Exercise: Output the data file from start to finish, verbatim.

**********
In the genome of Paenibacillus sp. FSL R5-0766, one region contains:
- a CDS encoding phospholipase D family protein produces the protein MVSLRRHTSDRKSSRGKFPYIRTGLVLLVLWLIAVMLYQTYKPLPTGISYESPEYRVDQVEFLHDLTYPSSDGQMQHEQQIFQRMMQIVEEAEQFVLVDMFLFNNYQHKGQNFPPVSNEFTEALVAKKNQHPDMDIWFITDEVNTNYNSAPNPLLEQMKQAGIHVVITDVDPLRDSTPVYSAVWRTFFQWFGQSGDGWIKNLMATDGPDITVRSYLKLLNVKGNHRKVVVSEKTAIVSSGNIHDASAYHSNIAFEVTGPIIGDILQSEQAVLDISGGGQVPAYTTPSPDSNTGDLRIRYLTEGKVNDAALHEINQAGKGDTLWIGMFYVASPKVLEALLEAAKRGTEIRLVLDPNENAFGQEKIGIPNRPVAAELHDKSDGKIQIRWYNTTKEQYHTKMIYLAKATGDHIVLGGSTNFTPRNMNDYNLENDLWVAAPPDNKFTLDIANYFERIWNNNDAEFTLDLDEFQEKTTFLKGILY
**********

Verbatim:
In the genome of Paenibacillus sp. FSL R5-0766, one region contains:
- a CDS encoding phospholipase D family protein produces the protein MVSLRRHTSDRKSSRGKFPYIRTGLVLLVLWLIAVMLYQTYKPLPTGISYESPEYRVDQVEFLHDLTYPSSDGQMQHEQQIFQRMMQIVEEAEQFVLVDMFLFNNYQHKGQNFPPVSNEFTEALVAKKNQHPDMDIWFITDEVNTNYNSAPNPLLEQMKQAGIHVVITDVDPLRDSTPVYSAVWRTFFQWFGQSGDGWIKNLMATDGPDITVRSYLKLLNVKGNHRKVVVSEKTAIVSSGNIHDASAYHSNIAFEVTGPIIGDILQSEQAVLDISGGGQVPAYTTPSPDSNTGDLRIRYLTEGKVNDAALHEINQAGKGDTLWIGMFYVASPKVLEALLEAAKRGTEIRLVLDPNENAFGQEKIGIPNRPVAAELHDKSDGKIQIRWYNTTKEQYHTKMIYLAKATGDHIVLGGSTNFTPRNMNDYNLENDLWVAAPPDNKFTLDIANYFERIWNNNDAEFTLDLDEFQEKTTFLKGILY